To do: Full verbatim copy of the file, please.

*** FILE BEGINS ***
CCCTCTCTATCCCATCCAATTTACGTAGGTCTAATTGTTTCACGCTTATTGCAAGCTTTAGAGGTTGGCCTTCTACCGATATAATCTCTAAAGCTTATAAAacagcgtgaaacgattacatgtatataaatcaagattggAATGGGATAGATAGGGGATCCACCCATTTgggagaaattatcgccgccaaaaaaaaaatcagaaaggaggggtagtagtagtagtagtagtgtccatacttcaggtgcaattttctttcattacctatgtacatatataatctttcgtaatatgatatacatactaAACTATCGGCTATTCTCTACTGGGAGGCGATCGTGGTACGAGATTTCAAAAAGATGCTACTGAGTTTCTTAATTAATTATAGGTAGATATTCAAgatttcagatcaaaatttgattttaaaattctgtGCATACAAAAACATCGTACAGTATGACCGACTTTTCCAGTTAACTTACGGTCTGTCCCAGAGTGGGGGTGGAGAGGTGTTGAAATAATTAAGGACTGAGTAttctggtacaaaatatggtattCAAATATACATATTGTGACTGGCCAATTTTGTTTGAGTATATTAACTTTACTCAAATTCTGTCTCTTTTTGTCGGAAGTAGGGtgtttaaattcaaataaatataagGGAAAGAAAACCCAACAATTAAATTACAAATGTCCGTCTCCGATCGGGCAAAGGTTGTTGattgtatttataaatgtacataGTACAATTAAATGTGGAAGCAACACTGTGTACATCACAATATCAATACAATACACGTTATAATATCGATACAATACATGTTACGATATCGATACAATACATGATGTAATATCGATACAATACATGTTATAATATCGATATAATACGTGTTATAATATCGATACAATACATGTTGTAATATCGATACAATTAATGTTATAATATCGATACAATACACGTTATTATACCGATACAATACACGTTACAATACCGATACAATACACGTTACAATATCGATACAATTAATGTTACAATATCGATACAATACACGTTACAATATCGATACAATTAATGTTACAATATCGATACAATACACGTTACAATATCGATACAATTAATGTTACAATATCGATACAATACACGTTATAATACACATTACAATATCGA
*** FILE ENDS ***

CCCTCTCTATCCCATCCAATTTACGTAGGTCTAATTGTTTCACGCTTATTGCAAGCTTTAGAGGTTGGCCTTCTACCGATATAATCTCTAAAGCTTATAAAacagcgtgaaacgattacatgtatataaatcaagattggAATGGGATAGATAGGGGATCCACCCATTTgggagaaattatcgccgccaaaaaaaaaatcagaaaggaggggtagtagtagtagtagtagtgtccatacttcaggtgcaattttctttcattacctatgtacatatataatctttcgtaatatgatatacatactaAACTATCGGCTATTCTCTACTGGGAGGCGATCGTGGTACGAGATTTCAAAAAGATGCTACTGAGTTTCTTAATTAATTATAGGTAGATATTCAAgatttcagatcaaaatttgattttaaaattctgtGCATACAAAAACATCGTACAGTATGACCGACTTTTCCAGTTAACTTACGGTCTGTCCCAGAGTGGGGGTGGAGAGGTGTTGAAATAATTAAGGACTGAGTAttctggtacaaaatatggtattCAAATATACATATTGTGACTGGCCAATTTTGTTTGAGTATATTAACTTTACTCAAATTCTGTCTCTTTTTGTCGGAAGTAGGGtgtttaaattcaaataaatataagGGAAAGAAAACCCAACAATTAAATTACAAATGTCCGTCTCCGATCGGGCAAAGGTTGTTGattgtatttataaatgtacataGTACAATTAAATGTGGAAGCAACACTGTGTACATCACAATATCAATACAATACACGTTATAATATCGATACAATACATGTTACGATATCGATACAATACATGATGTAATATCGATACAATACATGTTATAATATCGATATAATACGTGTTATAATATCGATACAATACATGTTGTAATATCGATACAATTAATGTTATAATATCGATACAATACACGTTATTATACCGATACAATACACGTTACAATACCGATACAATACACGTTACAATATCGATACAATTAATGTTACAATATCGATACAATACACGTTACAATATCGATACAATTAATGTTACAATATCGATACAATACACGTTACAATATCGATACAATTAATGTTACAATATCGATACAATACACGTTATAATACACATTACAATATCGA